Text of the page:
15 MAY 2017


While it may be politically expedient to close the page and move on, it is morally important for an organisation like the U.N.to draw informed guidance from a crucial experience. A brief celebration this year of the Rwanda massacre, which had about 800,000 victims, was limited to a two-hour gathering, a usual statement and a photographed commemoration lighting candles.

Obviously, the U.N. Secretariat need not dwell forever on the embarrassing shortcomings of its Peacekeeping leadership in that particular tragedy. But it has to clearly draw lessons learned; and these lessons need to be applied particularly to avoid potentially similar sensitive drastic failures, like in obvious recent situations.

For example, it is common knowledge by now -- as indicated in the Pulitzer-winning book by former U.S. Ambassador, Samantha Power, when she was a journalist -- that certain members of the U.N. Secretariat who took the same attitude as Mrs. Albright of the U.S. and others, refused to take preventive measures as requested by the U.N. Commanding Officer on the ground to block the massacre.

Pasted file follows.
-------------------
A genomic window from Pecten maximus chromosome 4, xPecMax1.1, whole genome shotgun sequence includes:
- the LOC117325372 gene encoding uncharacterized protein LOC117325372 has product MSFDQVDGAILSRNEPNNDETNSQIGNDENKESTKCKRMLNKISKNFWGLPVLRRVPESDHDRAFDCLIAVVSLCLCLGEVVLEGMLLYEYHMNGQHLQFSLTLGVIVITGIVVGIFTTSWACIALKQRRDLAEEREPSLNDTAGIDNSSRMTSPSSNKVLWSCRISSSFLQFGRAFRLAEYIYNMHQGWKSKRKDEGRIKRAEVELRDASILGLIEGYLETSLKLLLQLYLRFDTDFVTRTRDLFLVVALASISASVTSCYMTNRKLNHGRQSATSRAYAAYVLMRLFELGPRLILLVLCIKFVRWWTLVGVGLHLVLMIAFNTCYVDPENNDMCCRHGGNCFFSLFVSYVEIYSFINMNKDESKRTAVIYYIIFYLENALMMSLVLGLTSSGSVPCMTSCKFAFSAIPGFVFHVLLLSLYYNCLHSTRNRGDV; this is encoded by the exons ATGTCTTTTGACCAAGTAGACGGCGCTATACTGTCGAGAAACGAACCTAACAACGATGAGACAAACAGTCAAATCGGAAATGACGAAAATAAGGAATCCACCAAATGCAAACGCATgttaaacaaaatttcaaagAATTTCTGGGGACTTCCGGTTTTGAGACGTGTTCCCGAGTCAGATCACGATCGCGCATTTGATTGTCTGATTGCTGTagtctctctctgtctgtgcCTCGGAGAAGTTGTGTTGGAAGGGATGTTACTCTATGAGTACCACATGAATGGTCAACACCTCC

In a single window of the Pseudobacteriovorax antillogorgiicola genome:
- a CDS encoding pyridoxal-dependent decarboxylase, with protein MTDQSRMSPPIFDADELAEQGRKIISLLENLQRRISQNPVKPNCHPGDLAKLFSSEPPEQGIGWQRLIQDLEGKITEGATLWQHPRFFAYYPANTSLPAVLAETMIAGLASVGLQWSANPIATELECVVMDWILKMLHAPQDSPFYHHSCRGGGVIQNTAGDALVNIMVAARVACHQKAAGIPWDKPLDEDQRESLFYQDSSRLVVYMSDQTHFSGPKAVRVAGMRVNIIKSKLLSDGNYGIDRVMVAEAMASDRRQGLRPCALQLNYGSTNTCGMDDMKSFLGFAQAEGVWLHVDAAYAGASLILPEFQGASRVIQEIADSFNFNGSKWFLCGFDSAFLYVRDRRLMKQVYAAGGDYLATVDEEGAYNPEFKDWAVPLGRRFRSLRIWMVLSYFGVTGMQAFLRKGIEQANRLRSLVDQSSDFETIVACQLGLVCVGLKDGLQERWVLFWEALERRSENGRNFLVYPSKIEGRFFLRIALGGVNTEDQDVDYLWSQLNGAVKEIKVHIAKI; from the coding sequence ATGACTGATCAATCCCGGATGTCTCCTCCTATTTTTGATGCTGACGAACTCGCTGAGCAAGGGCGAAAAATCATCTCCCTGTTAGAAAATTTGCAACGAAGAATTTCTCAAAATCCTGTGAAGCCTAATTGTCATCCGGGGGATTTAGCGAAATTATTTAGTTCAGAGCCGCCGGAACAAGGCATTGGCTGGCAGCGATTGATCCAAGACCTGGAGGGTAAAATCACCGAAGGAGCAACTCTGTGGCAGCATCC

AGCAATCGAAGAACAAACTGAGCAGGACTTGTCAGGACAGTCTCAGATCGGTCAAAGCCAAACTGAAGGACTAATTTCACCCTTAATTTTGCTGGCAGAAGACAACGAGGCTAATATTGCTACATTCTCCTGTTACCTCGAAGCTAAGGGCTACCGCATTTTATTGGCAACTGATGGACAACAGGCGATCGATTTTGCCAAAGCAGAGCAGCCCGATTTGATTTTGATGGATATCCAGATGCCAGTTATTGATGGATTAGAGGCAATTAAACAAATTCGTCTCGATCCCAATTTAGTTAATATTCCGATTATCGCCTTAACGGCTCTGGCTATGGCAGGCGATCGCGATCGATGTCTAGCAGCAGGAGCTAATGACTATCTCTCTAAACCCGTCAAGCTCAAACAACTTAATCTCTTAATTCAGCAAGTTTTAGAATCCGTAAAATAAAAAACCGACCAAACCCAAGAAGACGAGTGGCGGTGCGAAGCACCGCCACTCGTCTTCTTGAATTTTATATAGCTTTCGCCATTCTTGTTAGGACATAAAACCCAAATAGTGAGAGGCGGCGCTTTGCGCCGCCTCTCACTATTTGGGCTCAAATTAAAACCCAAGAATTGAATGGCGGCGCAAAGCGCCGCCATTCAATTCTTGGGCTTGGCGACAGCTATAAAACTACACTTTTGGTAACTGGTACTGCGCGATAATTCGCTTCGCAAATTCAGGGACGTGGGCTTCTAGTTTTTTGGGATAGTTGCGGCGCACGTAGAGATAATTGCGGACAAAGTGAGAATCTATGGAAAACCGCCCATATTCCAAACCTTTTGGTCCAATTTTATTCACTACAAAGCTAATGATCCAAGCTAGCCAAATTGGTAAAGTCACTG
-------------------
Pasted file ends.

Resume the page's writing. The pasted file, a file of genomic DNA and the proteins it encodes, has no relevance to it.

Incidentally, the Secretariat official most poignantly mentioned in that case was Mr. Iqbal Riza, at the time in Peacekeeping as Mr. Kofi Annan's deputy, who sent a widely-noted message instructing the General on the ground "not to exceed his limits" when the General suggested arresting those planning the massacre.

While commemorative candles were waxed at the massacres anniversary, it was mentioned that Mr. Riza has been designated as advisor in the office of Secretary-General Guterres.